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Banks can't afford to lose small business to ID theft

Sep 15, 2011 Karen Umpierre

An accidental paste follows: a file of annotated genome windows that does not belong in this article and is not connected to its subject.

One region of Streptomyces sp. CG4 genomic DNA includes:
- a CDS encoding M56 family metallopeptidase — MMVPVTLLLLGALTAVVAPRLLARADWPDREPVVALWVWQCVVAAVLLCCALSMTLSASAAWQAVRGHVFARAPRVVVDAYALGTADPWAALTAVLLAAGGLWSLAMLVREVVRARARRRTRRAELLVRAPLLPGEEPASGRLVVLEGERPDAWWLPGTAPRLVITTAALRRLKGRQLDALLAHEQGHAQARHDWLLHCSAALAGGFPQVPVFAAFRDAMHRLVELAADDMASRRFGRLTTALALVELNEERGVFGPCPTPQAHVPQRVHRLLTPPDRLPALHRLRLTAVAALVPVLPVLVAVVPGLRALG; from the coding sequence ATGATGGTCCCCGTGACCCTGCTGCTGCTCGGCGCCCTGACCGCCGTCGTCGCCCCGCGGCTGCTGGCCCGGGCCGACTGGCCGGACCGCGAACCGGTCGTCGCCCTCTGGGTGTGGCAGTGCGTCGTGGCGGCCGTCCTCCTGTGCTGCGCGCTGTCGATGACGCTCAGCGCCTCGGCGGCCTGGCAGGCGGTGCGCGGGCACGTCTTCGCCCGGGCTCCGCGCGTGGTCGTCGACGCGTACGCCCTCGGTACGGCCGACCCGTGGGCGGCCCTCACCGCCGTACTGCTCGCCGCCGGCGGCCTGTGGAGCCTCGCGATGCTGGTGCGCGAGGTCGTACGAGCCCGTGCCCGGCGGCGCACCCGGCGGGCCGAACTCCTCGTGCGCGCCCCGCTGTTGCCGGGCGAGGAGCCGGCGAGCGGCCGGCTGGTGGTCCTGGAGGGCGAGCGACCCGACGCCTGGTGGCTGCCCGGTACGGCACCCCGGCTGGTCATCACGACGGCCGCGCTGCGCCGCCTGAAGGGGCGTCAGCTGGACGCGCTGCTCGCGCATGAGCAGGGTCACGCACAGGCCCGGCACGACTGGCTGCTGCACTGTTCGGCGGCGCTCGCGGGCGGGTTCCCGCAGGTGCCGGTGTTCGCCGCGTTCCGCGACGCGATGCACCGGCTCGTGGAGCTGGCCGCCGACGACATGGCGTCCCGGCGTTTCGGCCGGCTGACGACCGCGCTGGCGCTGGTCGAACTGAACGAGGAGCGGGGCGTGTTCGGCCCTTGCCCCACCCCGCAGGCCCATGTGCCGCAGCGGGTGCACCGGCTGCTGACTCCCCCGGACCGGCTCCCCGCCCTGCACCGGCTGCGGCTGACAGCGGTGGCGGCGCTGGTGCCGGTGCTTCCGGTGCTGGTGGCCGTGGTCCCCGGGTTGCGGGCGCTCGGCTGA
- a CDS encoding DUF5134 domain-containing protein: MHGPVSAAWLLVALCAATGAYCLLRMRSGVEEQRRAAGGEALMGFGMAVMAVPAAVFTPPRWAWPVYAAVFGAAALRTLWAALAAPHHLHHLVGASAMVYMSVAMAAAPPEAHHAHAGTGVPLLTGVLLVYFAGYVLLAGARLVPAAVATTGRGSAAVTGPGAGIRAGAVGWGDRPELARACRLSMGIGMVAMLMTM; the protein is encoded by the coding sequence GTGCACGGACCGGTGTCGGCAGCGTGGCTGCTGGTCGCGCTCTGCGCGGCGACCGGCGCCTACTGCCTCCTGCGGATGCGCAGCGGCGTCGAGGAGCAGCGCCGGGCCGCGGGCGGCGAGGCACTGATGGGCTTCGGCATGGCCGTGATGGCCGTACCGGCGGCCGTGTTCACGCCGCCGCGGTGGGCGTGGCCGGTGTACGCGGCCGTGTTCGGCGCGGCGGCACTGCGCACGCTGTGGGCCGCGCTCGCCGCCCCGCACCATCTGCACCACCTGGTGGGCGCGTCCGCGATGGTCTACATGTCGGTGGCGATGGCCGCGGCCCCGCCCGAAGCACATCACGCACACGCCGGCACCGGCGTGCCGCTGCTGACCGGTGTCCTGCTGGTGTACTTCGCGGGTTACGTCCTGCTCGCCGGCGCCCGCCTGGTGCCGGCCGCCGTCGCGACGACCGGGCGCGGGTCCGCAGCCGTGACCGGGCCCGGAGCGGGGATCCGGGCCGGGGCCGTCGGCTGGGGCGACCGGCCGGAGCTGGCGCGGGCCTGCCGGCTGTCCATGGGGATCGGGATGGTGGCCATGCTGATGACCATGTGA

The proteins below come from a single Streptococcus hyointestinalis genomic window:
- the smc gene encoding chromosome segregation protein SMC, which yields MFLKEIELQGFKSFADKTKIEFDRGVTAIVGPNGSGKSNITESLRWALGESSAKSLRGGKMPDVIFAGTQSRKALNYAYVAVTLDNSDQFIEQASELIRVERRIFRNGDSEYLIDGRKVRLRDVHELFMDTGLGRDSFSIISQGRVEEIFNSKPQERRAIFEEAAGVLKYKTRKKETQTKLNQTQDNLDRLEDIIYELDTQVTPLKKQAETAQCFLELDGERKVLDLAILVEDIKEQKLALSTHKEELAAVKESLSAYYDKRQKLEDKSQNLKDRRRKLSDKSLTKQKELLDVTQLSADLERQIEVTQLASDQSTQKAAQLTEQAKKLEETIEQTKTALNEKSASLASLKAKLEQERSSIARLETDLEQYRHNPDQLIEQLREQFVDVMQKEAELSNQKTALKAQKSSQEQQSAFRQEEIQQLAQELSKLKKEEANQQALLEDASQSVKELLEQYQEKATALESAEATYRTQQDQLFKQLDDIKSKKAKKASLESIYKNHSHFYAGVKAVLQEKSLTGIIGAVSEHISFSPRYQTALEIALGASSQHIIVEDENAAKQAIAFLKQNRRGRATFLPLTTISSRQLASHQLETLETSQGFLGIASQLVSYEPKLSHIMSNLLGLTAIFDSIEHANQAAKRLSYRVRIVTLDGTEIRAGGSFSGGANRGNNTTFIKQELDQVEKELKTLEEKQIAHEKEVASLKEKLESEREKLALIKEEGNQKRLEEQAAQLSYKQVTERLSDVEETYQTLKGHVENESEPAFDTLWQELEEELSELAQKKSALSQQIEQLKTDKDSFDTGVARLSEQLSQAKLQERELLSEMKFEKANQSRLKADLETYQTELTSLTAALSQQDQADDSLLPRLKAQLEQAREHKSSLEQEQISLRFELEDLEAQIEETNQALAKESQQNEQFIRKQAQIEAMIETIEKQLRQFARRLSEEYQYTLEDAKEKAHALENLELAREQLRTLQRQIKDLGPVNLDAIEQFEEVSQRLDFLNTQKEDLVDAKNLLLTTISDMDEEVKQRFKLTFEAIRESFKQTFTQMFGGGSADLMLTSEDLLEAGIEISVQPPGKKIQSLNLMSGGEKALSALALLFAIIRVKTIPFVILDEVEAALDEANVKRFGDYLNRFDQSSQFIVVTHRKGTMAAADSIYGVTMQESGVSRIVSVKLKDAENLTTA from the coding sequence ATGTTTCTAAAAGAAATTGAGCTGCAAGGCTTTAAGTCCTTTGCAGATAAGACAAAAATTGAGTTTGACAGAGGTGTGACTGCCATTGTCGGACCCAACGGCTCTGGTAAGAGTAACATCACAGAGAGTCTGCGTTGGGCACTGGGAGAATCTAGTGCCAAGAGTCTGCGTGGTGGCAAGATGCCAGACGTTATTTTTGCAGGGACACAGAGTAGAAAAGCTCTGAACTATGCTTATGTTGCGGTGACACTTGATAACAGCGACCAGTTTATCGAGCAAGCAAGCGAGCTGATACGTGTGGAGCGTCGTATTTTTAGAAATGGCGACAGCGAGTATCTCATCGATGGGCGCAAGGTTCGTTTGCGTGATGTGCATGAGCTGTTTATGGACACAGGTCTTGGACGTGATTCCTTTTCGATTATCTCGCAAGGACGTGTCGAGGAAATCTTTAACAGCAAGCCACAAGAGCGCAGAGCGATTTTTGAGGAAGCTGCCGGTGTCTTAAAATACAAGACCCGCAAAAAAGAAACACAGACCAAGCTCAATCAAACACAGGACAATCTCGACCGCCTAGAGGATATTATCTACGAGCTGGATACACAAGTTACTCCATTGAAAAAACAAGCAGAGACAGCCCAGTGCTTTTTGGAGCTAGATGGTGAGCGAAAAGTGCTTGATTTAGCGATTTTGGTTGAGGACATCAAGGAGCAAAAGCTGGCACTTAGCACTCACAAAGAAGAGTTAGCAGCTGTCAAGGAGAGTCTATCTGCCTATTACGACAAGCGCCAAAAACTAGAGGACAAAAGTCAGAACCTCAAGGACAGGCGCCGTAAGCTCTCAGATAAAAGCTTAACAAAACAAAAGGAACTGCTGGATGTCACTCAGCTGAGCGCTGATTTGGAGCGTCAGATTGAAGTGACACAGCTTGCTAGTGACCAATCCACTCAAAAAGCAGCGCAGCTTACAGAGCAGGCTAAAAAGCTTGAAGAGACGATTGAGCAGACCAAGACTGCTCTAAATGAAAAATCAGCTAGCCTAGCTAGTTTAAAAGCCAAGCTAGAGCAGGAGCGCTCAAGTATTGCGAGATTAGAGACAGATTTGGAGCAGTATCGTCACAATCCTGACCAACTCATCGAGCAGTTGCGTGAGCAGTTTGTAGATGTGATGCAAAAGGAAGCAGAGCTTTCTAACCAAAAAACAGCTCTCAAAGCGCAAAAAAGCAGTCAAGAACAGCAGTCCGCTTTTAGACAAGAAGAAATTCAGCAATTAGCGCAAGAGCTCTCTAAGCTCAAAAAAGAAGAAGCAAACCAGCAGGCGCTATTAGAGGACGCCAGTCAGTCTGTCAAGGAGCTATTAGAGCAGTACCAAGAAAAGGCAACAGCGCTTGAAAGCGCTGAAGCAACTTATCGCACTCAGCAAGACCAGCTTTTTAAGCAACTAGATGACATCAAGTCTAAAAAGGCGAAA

According to a study released earlier this year by Javelin Strategy & Research, 4.1 percent of small businesses were victims of identity fraud in 2010, compared to 3.5 percent of consumers, the Salt Lake Tribune reports. Furthermore, the average amount of fraud per small business was $4,851, compared to $1,574 out-of-pocket costs for the average individual. The news source suggests that because small businesses have larger amounts of money to steal and bigger lines of credit, they become easier targets for fraudsters. Entrepreneur magazine adds that these companies typically engage in a high volume of transactions that could put their information at risk, and their personal and business accounts can sometimes overlap. "The business owners better be paying attention because there are few protections for them, and it's going to impact them personally," said Jami Harrison, CEO of risk management services company Invisius, as quoted by the Tribune. Philip J. Blank, managing director of Javelin, recommends that banks and credit unions do what they can to protect small companies, as financial institutions tend to lose business when their clients become ID theft victims. Approximately 20 percent of small firms end up switching bank and credit card accounts after an incident, while 32 percent revert back to writing checks instead of banking online.